It's hard to write about Lorine Niedecker without using the terms that have, in part, kept her in critical obscurity. Her poems are plain styled and folk driven, wryly in love with the negative economy of poetic labor. Their wit and precision sneak up on you with quiet inevitability. They are proud of themselves and subtly self-mocking, consciously combining high modernist and homespun aesthetics. They can move deeply and laterally, engaging the alternate realities of history, geology, botany, politics, aesthetics, and sociology through brilliant wordplay and juxtaposition.

Niedecker herself was rich with complications—an ambitious poet who chose to live almost entirely outside professional networks; a localist fascinated with Lawrence of Arabia; a Marxist who owned property; a folk mannerist, setting the literary within the equally complex beauty of the commonplace. Beyond the work of her fellow Objectivists—Louis Zukofsky, Charles Reznikoff, Carl Rakosi, and George Oppen—Niedecker clearly knew, and played on, the writing of William Wordsworth, Mary Shelley, Percy Shelley, W. B. Yeats, William Carlos Williams, Emily Dickinson, Wallace Stevens, Marianne Moore, and on the political economy of Karl Marx, John Ruskin, William Morris, Thomas Jefferson, and John and Abigail Adams. In the relative isolation of rural Wisconsin, this was her company.

But who was Lorine Niedecker? To follow her own aesthetic practice of tracing phenomena to their sources, let's say that she was born in 1903 to Daisy Kunz and Henry Niedecker, their only child. She grew up and lived most of her life on marshy Black Hawk Island, near the town of Fort Atkinson, Wisconsin, 35 miles from Madison. Daisy's side of the family was the source of some property, which was gradually lost to the Great Depression, bad luck, and Henry's poor business sense and drinking habits. Lorine grew up around her father's carp-fishing and cottage-rental business. She went to Beloit College to study literature in 1922 but was called home less than two years later to take care of her ailing, deaf mother. In 1928 she found work as an assistant at the nearby public library, placed her first poems in national magazines, and married Frank Hartwig, an employee of her father's whom she divorced two years later.

Niedecker traced her poetic beginning to the discovery of the Objectivist issue of Poetry magazine, guest-edited by Louis Zukofsky and published in February 1931. She immediately wrote to Zukofsky, who had recently taught at the nearby University of Wisconsin, and so began their life-long friendship and correspondence. In 1933 Niedecker's poems appeared in Poetry, and she visited New York where she and Zukofsky became lovers for a time. The same year, Niedecker returned home to Black Hawk Island, devoting the rest of her creative life to her poetry and correspondence, often filling both with descriptions of local geography and overheard social commentary—much as Wordsworth, at about the same age, returned to his Lake District to find poetry in common speech. Having read Wordsworth and the Shelleys in her youth, she was conscious of the historical resonances between landscape and literature, the "traces of living things" imprinted on both. As a teenager, she took Wordsworth with her onto Lake Koshkonong, and in the magnificent late poem "Paean to Place" she notes with wonder that "Shelley could steer as he read." Niedecker lived most of her life by water, eventually married again, earned her living by manual labor, and wrote well over 400 pages of poetry, fiction, and drama before she died in 1970.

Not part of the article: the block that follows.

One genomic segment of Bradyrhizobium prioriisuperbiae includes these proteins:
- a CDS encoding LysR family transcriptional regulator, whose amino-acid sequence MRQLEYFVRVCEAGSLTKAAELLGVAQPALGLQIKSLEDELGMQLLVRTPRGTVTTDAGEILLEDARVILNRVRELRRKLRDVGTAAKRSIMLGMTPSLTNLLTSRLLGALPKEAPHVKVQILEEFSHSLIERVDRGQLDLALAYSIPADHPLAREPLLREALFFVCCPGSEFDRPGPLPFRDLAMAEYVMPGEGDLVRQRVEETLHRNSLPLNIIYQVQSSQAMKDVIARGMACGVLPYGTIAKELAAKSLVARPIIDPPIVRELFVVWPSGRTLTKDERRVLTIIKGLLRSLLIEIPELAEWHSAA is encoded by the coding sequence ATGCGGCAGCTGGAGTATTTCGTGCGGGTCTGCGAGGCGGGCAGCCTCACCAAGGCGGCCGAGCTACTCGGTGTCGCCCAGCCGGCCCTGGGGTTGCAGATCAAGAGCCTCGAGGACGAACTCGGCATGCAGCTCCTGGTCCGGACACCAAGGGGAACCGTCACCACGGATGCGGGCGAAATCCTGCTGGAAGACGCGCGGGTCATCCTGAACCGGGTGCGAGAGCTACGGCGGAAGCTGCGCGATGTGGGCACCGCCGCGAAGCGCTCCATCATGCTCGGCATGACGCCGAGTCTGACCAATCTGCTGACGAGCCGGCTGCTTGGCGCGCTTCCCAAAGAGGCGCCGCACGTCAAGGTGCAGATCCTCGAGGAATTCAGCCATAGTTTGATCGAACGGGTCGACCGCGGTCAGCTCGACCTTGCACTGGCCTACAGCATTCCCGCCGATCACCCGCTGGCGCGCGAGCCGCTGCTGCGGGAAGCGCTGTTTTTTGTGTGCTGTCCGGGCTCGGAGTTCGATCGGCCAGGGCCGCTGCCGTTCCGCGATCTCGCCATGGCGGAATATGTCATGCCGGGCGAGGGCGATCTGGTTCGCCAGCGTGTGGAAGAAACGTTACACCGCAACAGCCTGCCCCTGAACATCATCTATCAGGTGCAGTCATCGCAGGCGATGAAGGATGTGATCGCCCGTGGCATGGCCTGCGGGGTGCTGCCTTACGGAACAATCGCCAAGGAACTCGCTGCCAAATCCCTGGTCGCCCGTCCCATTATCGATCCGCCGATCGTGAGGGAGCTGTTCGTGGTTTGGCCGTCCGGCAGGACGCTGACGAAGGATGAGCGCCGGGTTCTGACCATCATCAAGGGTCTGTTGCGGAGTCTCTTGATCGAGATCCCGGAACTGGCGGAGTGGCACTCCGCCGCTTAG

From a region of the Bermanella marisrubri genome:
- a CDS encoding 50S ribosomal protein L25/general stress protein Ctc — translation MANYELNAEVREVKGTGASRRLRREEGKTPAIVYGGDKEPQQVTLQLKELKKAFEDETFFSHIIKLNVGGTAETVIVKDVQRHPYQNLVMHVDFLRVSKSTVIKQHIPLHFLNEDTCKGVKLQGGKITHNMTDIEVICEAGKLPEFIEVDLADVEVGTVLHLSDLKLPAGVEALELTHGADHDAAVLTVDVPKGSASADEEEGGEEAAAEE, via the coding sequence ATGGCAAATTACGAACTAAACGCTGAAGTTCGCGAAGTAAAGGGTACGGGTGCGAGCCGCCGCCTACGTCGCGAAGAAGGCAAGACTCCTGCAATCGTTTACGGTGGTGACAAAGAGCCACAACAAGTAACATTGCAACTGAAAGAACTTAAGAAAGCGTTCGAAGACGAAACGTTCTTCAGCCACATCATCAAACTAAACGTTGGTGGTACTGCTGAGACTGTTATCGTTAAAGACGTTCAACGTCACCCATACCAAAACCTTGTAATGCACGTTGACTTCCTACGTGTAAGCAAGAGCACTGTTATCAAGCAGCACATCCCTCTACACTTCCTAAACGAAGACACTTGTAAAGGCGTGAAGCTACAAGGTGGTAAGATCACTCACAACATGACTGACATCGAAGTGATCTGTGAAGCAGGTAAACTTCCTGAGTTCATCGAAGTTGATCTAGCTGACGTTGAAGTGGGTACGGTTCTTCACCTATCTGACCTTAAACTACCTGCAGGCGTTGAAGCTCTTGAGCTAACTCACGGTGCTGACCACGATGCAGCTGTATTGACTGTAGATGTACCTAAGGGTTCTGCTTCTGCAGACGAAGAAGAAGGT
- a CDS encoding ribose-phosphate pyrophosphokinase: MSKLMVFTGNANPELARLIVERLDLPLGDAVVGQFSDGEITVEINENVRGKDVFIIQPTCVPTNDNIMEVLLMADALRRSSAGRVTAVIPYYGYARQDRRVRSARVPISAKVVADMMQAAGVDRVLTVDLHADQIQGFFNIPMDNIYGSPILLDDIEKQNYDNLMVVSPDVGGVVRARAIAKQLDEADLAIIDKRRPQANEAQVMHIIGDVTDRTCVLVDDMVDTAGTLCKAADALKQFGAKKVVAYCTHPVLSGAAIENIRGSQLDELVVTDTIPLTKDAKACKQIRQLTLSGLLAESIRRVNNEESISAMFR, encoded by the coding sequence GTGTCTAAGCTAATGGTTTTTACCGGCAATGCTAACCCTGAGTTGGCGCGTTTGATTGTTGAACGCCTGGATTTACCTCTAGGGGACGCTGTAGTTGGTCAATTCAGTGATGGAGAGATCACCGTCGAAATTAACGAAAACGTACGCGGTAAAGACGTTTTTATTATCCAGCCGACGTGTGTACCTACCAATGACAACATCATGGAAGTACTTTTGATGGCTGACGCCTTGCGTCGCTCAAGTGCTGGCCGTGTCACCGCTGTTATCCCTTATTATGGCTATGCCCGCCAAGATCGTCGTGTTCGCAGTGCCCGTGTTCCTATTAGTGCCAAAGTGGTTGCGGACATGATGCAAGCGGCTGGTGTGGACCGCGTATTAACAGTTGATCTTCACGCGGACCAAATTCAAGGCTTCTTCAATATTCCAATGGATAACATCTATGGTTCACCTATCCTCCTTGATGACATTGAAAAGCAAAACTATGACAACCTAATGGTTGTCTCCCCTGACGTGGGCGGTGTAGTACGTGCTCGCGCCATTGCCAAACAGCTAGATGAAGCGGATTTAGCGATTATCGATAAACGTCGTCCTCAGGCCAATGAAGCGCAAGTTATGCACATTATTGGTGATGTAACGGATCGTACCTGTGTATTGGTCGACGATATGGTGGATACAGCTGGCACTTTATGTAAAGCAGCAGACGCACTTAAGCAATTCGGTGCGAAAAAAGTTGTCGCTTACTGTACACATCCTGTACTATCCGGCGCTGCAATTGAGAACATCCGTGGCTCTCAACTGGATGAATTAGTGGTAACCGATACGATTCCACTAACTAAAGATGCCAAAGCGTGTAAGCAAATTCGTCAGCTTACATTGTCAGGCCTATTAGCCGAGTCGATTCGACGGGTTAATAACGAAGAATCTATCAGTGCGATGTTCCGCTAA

Niedecker's association with Objectivism continued throughout her life. But with the nationalist ethos of World War II and the Red scare that followed, the loosely affiliated group, with its communist associations and explicitly intellectual and working class concerns, fell into obscurity in the 1940s and 50s. It wasn't until the late1960s that it had its brief renaissance, with George Oppen winning the Pulitzer in 1969 for Of Being Numerous. This was the period of Niedecker's renaissance as well. After working through the1940s and early 1950s as a proofreader at the local paper, Hoard's Dairyman, and taking care of her aging parents, her poetic production increased dramatically, and her poems again found their way into print.